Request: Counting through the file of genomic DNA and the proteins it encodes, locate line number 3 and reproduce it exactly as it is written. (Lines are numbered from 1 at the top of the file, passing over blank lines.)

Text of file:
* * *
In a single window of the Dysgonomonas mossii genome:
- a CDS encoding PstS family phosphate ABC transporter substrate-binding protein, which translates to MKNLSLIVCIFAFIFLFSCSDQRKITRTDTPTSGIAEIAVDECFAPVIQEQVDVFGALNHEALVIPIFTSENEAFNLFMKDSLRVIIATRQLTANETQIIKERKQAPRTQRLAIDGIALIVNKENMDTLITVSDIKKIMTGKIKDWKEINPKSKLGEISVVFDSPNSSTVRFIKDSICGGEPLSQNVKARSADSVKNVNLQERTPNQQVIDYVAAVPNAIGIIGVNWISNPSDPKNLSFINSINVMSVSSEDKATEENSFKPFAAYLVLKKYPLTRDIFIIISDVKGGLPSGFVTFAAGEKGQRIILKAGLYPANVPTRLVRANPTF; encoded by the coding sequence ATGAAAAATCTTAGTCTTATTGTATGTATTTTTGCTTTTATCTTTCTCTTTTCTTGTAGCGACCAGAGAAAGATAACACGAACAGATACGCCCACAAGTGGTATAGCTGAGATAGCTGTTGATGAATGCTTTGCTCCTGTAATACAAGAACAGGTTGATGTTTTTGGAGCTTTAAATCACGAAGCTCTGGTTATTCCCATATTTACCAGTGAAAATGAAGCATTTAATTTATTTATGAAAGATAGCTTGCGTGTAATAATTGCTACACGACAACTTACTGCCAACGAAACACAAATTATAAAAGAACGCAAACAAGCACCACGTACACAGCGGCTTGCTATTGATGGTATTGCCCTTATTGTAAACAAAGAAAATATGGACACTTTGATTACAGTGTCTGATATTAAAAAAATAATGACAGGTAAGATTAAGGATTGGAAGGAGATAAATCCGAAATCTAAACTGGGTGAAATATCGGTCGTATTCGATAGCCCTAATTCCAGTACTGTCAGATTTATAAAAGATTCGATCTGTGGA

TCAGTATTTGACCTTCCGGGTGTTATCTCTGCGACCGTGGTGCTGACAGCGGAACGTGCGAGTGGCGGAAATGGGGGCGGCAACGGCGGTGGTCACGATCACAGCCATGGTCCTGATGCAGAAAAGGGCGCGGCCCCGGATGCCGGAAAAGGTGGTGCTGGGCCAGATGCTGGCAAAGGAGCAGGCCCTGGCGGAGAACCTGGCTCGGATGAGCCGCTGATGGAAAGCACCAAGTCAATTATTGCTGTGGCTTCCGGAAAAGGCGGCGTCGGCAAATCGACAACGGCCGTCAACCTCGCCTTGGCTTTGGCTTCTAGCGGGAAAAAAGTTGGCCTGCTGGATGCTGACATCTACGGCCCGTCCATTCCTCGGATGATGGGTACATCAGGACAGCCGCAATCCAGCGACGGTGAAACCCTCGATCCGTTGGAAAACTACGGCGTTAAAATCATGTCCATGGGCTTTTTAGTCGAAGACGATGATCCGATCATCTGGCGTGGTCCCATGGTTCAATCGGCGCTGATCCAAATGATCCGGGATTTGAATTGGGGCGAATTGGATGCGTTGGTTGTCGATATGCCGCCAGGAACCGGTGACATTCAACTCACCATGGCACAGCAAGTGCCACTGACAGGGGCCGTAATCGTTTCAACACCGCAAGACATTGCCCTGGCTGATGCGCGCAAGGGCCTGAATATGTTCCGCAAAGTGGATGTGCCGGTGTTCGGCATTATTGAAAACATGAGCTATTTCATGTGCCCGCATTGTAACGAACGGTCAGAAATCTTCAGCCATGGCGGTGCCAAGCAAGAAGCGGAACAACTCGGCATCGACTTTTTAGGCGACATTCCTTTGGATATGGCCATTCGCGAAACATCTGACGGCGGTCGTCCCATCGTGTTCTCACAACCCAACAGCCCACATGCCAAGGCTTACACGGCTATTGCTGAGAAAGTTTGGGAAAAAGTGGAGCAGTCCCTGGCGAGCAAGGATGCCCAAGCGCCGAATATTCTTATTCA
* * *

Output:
TCAGTATTTGACCTTCCGGGTGTTATCTCTGCGACCGTGGTGCTGACAGCGGAACGTGCGAGTGGCGGAAATGGGGGCGGCAACGGCGGTGGTCACGATCACAGCCATGGTCCTGATGCAGAAAAGGGCGCGGCCCCGGATGCCGGAAAAGGTGGTGCTGGGCCAGATGCTGGCAAAGGAGCAGGCCCTGGCGGAGAACCTGGCTCGGATGAGCCGCTGATGGAAAGCACCAAGTCAATTATTGCTGTGGCTTCCGGAAAAGGCGGCGTCGGCAAATCGACAACGGCCGTCAACCTCGCCTTGGCTTTGGCTTCTAGCGGGAAAAAAGTTGGCCTGCTGGATGCTGACATCTACGGCCCGTCCATTCCTCGGATGATGGGTACATCAGGACAGCCGCAATCCAGCGACGGTGAAACCCTCGATCCGTTGGAAAACTACGGCGTTAAAATCATGTCCATGGGCTTTTTAGTCGAAGACGATGATCCGATCATCTGGCGTGGTCCCATGGTTCAATCGGCGCTGATCCAAATGATCCGGGATTTGAATTGGGGCGAATTGGATGCGTTGGTTGTCGATATGCCGCCAGGAACCGGTGACATTCAACTCACCATGGCACAGCAAGTGCCACTGACAGGGGCCGTAATCGTTTCAACACCGCAAGACATTGCCCTGGCTGATGCGCGCAAGGGCCTGAATATGTTCCGCAAAGTGGATGTGCCGGTGTTCGGCATTATTGAAAACATGAGCTATTTCATGTGCCCGCATTGTAACGAACGGTCAGAAATCTTCAGCCATGGCGGTGCCAAGCAAGAAGCGGAACAACTCGGCATCGACTTTTTAGGCGACATTCCTTTGGATATGGCCATTCGCGAAACATCTGACGGCGGTCGTCCCATCGTGTTCTCACAACCCAACAGCCCACATGCCAAGGCTTACACGGCTATTGCTGAGAAAGTTTGGGAAAAAGTGGAGCAGTCCCTGGCGAGCAAGGATGCCCAAGCGCCGAATATTCTTATTCA